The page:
Over the last several weeks in this segment of the bulletin we have been looking at the Mass in its overall meaning. What we will now proceed to do is to go through the Mass looking at its individual parts and their interconnection with each other.
At the beginning of Mass – as is the case with all of our liturgies – we make the Sign of the Cross. This simple gesture is one of the most common and deep indications of our belonging to Christ.
At the beginning of the celebration of Baptism, the celebrant signs the cross on the child’s forehead, saying: “I claim you for Christ by the sign of his cross”. Parents and godparents and other members of the community of faith also sign the child with a cross on the forehead; by its means we are initially claimed for Christ and by Christ, so that we become one of his people.
This gesture was also used in early times of the Church as a parental blessing, that is a blessing which parents gave to their children. That could continue to be a lovely custom to be used between parents and children today.
We continue to mark ourselves with the cross throughout our lives both in the liturgy and outside of it. It is often a spontaneous gesture which we use at times when we want to express our trust in God.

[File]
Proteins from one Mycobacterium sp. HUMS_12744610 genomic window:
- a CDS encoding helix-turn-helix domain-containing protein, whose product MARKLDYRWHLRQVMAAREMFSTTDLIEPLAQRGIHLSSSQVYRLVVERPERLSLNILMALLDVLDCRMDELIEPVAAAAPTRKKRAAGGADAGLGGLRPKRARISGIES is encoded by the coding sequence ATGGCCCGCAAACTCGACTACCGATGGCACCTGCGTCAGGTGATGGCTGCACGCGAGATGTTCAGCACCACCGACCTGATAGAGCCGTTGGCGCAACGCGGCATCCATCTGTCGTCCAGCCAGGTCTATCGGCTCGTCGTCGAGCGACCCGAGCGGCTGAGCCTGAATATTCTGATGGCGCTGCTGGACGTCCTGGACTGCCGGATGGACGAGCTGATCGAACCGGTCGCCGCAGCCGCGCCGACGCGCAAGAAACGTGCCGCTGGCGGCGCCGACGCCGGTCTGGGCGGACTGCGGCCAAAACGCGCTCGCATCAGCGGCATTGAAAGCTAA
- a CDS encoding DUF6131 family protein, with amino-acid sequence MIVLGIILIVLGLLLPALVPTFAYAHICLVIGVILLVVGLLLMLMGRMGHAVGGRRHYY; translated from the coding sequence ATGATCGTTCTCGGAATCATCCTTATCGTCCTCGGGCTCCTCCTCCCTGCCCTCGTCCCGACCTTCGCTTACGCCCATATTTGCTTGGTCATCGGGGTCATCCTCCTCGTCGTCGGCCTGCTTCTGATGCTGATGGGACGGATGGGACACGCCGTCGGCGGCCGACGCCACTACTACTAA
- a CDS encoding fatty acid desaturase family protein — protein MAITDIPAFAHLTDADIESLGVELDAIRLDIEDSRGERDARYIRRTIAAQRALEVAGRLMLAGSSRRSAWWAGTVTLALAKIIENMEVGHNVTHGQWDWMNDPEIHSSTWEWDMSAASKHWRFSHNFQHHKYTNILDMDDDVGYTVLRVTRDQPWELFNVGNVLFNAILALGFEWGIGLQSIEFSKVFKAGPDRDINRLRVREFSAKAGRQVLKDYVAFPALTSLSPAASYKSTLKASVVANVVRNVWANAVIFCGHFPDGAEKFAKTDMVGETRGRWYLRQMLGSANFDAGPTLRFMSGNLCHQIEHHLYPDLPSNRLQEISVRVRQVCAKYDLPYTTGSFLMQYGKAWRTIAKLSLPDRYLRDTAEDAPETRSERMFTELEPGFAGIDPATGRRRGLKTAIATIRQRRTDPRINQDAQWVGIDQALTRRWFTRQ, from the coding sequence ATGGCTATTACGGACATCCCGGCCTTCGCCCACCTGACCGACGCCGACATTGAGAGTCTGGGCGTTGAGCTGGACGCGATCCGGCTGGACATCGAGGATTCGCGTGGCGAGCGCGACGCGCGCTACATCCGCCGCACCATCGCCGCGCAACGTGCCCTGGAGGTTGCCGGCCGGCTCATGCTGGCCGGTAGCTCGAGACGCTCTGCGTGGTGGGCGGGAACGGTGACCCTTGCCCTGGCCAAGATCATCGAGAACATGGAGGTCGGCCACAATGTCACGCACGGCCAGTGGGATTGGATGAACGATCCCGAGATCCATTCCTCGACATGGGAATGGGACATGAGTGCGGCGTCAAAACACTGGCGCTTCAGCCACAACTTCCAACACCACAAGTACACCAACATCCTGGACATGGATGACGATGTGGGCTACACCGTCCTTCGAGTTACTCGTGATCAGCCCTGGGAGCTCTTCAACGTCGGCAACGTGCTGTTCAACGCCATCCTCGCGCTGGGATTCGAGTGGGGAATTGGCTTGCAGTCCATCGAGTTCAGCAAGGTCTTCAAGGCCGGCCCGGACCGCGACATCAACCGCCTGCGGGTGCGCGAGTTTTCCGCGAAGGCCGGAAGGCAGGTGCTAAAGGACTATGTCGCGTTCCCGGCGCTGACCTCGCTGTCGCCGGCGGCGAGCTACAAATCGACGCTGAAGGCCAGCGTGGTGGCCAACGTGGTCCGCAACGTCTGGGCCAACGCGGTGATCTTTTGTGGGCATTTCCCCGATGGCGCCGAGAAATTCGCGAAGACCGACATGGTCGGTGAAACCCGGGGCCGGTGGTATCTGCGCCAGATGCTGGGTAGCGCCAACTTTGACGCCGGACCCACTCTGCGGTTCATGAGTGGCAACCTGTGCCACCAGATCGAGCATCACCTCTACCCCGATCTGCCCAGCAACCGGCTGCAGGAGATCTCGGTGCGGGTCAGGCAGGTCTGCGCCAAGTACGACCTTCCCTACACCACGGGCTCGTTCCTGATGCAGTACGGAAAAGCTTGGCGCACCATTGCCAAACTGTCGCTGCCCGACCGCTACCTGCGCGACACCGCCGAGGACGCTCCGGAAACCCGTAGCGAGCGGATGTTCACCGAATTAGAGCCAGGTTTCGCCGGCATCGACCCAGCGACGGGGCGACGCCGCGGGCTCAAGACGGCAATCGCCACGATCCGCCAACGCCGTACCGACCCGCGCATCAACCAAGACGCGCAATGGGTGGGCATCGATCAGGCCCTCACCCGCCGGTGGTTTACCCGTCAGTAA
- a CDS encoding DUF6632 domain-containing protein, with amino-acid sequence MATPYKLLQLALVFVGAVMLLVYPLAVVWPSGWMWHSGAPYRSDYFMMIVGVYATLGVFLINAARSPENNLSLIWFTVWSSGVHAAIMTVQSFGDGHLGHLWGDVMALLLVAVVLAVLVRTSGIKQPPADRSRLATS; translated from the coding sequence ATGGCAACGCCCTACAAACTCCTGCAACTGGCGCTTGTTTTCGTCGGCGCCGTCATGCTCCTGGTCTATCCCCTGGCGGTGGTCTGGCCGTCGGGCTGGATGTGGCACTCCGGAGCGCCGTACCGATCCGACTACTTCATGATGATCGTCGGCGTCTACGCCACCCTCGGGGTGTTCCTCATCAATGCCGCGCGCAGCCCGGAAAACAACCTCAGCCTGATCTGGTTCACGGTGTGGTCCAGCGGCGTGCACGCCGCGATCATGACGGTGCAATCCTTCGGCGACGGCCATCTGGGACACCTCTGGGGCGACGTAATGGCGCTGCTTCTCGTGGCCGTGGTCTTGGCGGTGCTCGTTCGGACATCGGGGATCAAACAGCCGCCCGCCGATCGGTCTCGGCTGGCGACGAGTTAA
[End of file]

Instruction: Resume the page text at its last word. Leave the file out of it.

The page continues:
Not only ourselves, but all of the things that we want to mark as clearly Christian we mark with the Cross: our buildings, our offices, our parish facilities, articles that we use in the liturgy et cetera. Similarly, anything we bless is blessed with the Sign of the Cross.
The Cross is a shorthand way of saying Christian or belonging to Christ.
So we begin our liturgy with the Sign of the Cross. Having done that we know we are in business. It is the way we begin things. We begin the Mass with this sign of the mystery we are about to celebrate – the mystery of Christ’s death and resurrection.
By Fr Frank O’Loughlin